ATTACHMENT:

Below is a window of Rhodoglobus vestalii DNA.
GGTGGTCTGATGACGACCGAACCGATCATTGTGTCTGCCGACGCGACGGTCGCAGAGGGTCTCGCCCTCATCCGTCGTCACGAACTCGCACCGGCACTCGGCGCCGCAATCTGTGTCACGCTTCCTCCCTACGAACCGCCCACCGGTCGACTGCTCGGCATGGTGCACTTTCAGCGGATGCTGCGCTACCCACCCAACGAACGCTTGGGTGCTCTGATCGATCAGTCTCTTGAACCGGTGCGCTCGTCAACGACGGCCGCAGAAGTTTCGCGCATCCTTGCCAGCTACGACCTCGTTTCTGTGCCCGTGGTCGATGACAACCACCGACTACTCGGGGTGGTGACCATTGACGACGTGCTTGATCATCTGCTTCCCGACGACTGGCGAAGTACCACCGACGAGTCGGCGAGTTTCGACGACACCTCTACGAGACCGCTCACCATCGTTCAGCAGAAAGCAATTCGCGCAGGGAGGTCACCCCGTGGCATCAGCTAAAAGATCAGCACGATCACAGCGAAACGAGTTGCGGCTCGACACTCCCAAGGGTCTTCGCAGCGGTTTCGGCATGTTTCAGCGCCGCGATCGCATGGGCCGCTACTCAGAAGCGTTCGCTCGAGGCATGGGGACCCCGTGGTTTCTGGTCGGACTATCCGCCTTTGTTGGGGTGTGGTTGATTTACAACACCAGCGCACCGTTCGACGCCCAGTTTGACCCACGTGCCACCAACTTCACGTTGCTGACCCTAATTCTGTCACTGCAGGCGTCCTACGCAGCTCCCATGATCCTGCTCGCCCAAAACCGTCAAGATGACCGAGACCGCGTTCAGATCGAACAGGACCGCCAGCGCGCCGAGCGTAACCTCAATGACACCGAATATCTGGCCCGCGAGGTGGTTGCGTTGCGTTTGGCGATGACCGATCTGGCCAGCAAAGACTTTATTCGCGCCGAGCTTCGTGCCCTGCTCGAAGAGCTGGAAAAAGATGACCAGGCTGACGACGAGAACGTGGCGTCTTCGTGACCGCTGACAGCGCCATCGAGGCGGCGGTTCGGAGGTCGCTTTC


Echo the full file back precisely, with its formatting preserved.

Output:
Below is a window of Rhodoglobus vestalii DNA.
GGTGGTCTGATGACGACCGAACCGATCATTGTGTCTGCCGACGCGACGGTCGCAGAGGGTCTCGCCCTCATCCGTCGTCACGAACTCGCACCGGCACTCGGCGCCGCAATCTGTGTCACGCTTCCTCCCTACGAACCGCCCACCGGTCGACTGCTCGGCATGGTGCACTTTCAGCGGATGCTGCGCTACCCACCCAACGAACGCTTGGGTGCTCTGATCGATCAGTCTCTTGAACCGGTGCGCTCGTCAACGACGGCCGCAGAAGTTTCGCGCATCCTTGCCAGCTACGACCTCGTTTCTGTGCCCGTGGTCGATGACAACCACCGACTACTCGGGGTGGTGACCATTGACGACGTGCTTGATCATCTGCTTCCCGACGACTGGCGAAGTACCACCGACGAGTCGGCGAGTTTCGACGACACCTCTACGAGACCGCTCACCATCGTTCAGCAGAAAGCAATTCGCGCAGGGAGGTCACCCCGTGGCATCAGCTAAAAGATCAGCACGATCACAGCGAAACGAGTTGCGGCTCGACACTCCCAAGGGTCTTCGCAGCGGTTTCGGCATGTTTCAGCGCCGCGATCGCATGGGCCGCTACTCAGAAGCGTTCGCTCGAGGCATGGGGACCCCGTGGTTTCTGGTCGGACTATCCGCCTTTGTTGGGGTGTGGTTGATTTACAACACCAGCGCACCGTTCGACGCCCAGTTTGACCCACGTGCCACCAACTTCACGTTGCTGACCCTAATTCTGTCACTGCAGGCGTCCTACGCAGCTCCCATGATCCTGCTCGCCCAAAACCGTCAAGATGACCGAGACCGCGTTCAGATCGAACAGGACCGCCAGCGCGCCGAGCGTAACCTCAATGACACCGAATATCTGGCCCGCGAGGTGGTTGCGTTGCGTTTGGCGATGACCGATCTGGCCAGCAAAGACTTTATTCGCGCCGAGCTTCGTGCCCTGCTCGAAGAGCTGGAAAAAGATGACCAGGCTGACGACGAGAACGTGGCGTCTTCGTGACCGCTGACAGCGCCATCGAGGCGGCGGTTCGGAGGTCGCTTTC